“David Stroh, in his invaluable new book, shows that good intentions are not enough for those who aspire to make lasting progress on fundamental social issues―and also how the language and tools of systems theory can provide a deeper understanding of the root causes and help identify the leverage points for productive and sustainable change.”--Russell Eisenstat, executive director, Center for Higher Ambition Leadership
“Societal problems are a swirl of causes, effects, interactions, and contributing relationships. Yet, too often, simplistic answers are applied by the well-intended that only touch on one strand of what is (in reality) a complex and interconnected web. Stroh’s work provides an actionable guide on how to model these relationships―and more importantly how to have a meaningful and lasting impact on them.”--Jason E. Glass, superintendent and chief learner, Eagle County Schools
About the Author
David Peter Stroh is a founding partner of Bridgeway Partners (www.bridgewaypartners.com) and a founding director of www.appliedsystemsthinking.com. He was also one of the founders of Innovation Associates, the consulting firm whose pioneering work in the area of organizational learning formed the basis for fellow cofounder Peter Senge’s management classic The Fifth Discipline. David is internationally recognized for his work in enabling people to apply systems thinking to achieve breakthroughs around chronic, complex problems and to develop strategies that improve system-wide performance over time.
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Now what I didn't like. When compared to Peter Senge or Donella Meadows books it is apparent that there are not insights into emergent properties nor an appreciation for exponential functions. Perhaps being stripped of math also strips it of tangible understanding of system dynamics.
Also the book felt very much like more rationalism will give us more results. The book seemed to focus on business results. There was a focus on getting people to see how they harm the system instead of help it. I reject all this as lower level thinking that got us into this mess in the first place. It seemed like it was just rearranging the deck chairs on the Titanic.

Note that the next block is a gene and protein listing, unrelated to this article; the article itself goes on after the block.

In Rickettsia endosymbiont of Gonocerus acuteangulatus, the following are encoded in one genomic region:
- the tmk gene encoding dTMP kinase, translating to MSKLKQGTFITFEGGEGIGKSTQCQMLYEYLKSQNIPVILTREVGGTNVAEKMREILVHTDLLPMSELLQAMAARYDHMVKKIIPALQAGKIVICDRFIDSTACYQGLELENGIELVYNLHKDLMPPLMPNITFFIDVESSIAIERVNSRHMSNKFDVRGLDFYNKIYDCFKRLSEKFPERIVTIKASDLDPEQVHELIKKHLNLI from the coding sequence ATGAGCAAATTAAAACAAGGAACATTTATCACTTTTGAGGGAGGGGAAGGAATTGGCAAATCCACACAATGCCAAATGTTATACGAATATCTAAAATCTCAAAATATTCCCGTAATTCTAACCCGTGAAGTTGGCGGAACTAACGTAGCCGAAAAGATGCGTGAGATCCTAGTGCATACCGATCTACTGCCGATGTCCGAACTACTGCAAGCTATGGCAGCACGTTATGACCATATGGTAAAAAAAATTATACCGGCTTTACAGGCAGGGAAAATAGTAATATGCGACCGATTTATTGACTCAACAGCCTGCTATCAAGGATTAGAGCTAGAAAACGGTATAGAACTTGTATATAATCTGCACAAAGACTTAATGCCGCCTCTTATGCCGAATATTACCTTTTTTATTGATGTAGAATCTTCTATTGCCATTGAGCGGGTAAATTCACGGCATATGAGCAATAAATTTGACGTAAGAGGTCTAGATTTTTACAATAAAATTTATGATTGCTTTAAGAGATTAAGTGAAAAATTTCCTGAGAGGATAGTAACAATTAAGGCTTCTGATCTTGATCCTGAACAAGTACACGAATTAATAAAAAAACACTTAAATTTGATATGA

Read anything by Peter Senge, Margaret Wheatley, Donella Meadows, Clare W Graves, or Don Beck for post-rational solutions to our current problems. I fear these great people are misunderstood because their visions are not accessible by rational minds.
David Stroh applies system thinking paradigm on how to address pressing social issues. The book gives some concrete guidelines on how to unfold a complex solution to resolve social problems like mass incarceration, homelessness, and universal pre-school program. The narrative supposedly walks a reader through “systems thinking” framework. Yet, the author lacks strong writing skills, and he can’t keep a reader interested throughout the book. Stroh has a couple of useful examples, which kind of explore system thinking. At the same time, this exploration misses the essence of those projects. To make it perfect, he needs to give more instances with essential info. Diagrams (figures) are difficult to understand. He doesn’t reveal how to create it. He says that main stakeholders, sometimes given key variables, should build these cause and effect diagrams. That sounds as an effective technique in the brainstorming process. How to perfect those diagrams at the late stages? How will the validity of cause and effect diagrams be checked? What if a diagram is biased?
The book is semi-useful, so you can find beneficial info on system thinking, but not comprehensive. This book will be helpful for social advocates and community organizers.